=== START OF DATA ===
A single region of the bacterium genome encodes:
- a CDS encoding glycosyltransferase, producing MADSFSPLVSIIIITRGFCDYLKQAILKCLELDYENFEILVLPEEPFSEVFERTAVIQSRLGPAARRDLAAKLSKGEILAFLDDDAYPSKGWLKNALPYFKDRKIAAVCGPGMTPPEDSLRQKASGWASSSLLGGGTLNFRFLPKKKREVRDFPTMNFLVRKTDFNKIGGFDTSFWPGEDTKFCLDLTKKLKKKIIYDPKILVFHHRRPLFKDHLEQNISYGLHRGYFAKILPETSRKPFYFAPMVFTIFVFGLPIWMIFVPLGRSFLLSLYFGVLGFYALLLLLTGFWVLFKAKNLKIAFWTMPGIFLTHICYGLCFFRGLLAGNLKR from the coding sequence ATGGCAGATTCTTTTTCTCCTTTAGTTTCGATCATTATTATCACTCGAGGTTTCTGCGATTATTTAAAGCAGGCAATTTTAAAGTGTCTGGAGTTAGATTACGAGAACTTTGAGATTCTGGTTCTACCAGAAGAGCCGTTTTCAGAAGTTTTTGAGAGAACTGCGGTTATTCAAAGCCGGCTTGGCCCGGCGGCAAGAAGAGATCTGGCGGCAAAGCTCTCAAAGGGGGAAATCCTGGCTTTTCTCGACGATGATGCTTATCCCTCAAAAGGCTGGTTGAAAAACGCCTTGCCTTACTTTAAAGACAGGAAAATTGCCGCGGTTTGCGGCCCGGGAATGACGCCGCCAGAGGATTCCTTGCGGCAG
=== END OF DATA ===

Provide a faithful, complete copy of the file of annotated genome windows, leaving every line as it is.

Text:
A single region of the bacterium genome encodes:
- a CDS encoding glycosyltransferase, producing MADSFSPLVSIIIITRGFCDYLKQAILKCLELDYENFEILVLPEEPFSEVFERTAVIQSRLGPAARRDLAAKLSKGEILAFLDDDAYPSKGWLKNALPYFKDRKIAAVCGPGMTPPEDSLRQKASGWASSSLLGGGTLNFRFLPKKKREVRDFPTMNFLVRKTDFNKIGGFDTSFWPGEDTKFCLDLTKKLKKKIIYDPKILVFHHRRPLFKDHLEQNISYGLHRGYFAKILPETSRKPFYFAPMVFTIFVFGLPIWMIFVPLGRSFLLSLYFGVLGFYALLLLLTGFWVLFKAKNLKIAFWTMPGIFLTHICYGLCFFRGLLAGNLKR from the coding sequence ATGGCAGATTCTTTTTCTCCTTTAGTTTCGATCATTATTATCACTCGAGGTTTCTGCGATTATTTAAAGCAGGCAATTTTAAAGTGTCTGGAGTTAGATTACGAGAACTTTGAGATTCTGGTTCTACCAGAAGAGCCGTTTTCAGAAGTTTTTGAGAGAACTGCGGTTATTCAAAGCCGGCTTGGCCCGGCGGCAAGAAGAGATCTGGCGGCAAAGCTCTCAAAGGGGGAAATCCTGGCTTTTCTCGACGATGATGCTTATCCCTCAAAAGGCTGGTTGAAAAACGCCTTGCCTTACTTTAAAGACAGGAAAATTGCCGCGGTTTGCGGCCCGGGAATGACGCCGCCAGAGGATTCCTTGCGGCAG